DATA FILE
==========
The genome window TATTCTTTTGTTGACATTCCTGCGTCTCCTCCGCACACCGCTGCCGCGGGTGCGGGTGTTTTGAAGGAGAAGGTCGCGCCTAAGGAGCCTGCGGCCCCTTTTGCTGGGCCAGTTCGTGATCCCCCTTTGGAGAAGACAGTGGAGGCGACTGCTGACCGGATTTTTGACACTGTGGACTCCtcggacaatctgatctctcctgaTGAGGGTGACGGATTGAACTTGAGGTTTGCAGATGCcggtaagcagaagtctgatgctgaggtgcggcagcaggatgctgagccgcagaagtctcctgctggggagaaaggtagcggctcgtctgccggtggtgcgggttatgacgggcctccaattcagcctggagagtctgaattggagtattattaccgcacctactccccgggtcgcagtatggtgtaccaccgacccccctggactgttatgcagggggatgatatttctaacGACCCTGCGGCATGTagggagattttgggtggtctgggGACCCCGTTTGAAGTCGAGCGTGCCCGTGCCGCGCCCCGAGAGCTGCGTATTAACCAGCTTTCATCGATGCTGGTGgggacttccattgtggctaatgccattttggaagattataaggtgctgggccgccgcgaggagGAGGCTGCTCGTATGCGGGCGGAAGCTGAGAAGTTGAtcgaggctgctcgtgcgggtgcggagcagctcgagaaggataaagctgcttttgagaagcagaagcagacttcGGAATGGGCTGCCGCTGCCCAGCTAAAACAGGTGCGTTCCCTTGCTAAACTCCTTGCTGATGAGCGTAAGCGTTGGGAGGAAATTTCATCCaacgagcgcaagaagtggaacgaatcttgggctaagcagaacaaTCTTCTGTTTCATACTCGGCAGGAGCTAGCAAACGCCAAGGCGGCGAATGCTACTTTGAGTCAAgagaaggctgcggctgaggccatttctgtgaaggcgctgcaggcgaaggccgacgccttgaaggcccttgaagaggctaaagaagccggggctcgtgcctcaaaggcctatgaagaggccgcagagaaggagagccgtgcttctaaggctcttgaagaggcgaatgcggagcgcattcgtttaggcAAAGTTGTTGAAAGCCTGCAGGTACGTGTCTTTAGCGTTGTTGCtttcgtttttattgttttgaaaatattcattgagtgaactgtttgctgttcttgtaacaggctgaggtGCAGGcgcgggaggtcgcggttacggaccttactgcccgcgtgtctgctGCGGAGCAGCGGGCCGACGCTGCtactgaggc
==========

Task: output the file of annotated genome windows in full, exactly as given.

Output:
The genome window TATTCTTTTGTTGACATTCCTGCGTCTCCTCCGCACACCGCTGCCGCGGGTGCGGGTGTTTTGAAGGAGAAGGTCGCGCCTAAGGAGCCTGCGGCCCCTTTTGCTGGGCCAGTTCGTGATCCCCCTTTGGAGAAGACAGTGGAGGCGACTGCTGACCGGATTTTTGACACTGTGGACTCCtcggacaatctgatctctcctgaTGAGGGTGACGGATTGAACTTGAGGTTTGCAGATGCcggtaagcagaagtctgatgctgaggtgcggcagcaggatgctgagccgcagaagtctcctgctggggagaaaggtagcggctcgtctgccggtggtgcgggttatgacgggcctccaattcagcctggagagtctgaattggagtattattaccgcacctactccccgggtcgcagtatggtgtaccaccgacccccctggactgttatgcagggggatgatatttctaacGACCCTGCGGCATGTagggagattttgggtggtctgggGACCCCGTTTGAAGTCGAGCGTGCCCGTGCCGCGCCCCGAGAGCTGCGTATTAACCAGCTTTCATCGATGCTGGTGgggacttccattgtggctaatgccattttggaagattataaggtgctgggccgccgcgaggagGAGGCTGCTCGTATGCGGGCGGAAGCTGAGAAGTTGAtcgaggctgctcgtgcgggtgcggagcagctcgagaaggataaagctgcttttgagaagcagaagcagacttcGGAATGGGCTGCCGCTGCCCAGCTAAAACAGGTGCGTTCCCTTGCTAAACTCCTTGCTGATGAGCGTAAGCGTTGGGAGGAAATTTCATCCaacgagcgcaagaagtggaacgaatcttgggctaagcagaacaaTCTTCTGTTTCATACTCGGCAGGAGCTAGCAAACGCCAAGGCGGCGAATGCTACTTTGAGTCAAgagaaggctgcggctgaggccatttctgtgaaggcgctgcaggcgaaggccgacgccttgaaggcccttgaagaggctaaagaagccggggctcgtgcctcaaaggcctatgaagaggccgcagagaaggagagccgtgcttctaaggctcttgaagaggcgaatgcggagcgcattcgtttaggcAAAGTTGTTGAAAGCCTGCAGGTACGTGTCTTTAGCGTTGTTGCtttcgtttttattgttttgaaaatattcattgagtgaactgtttgctgttcttgtaacaggctgaggtGCAGGcgcgggaggtcgcggttacggaccttactgcccgcgtgtctgctGCGGAGCAGCGGGCCGACGCTGCtactgaggc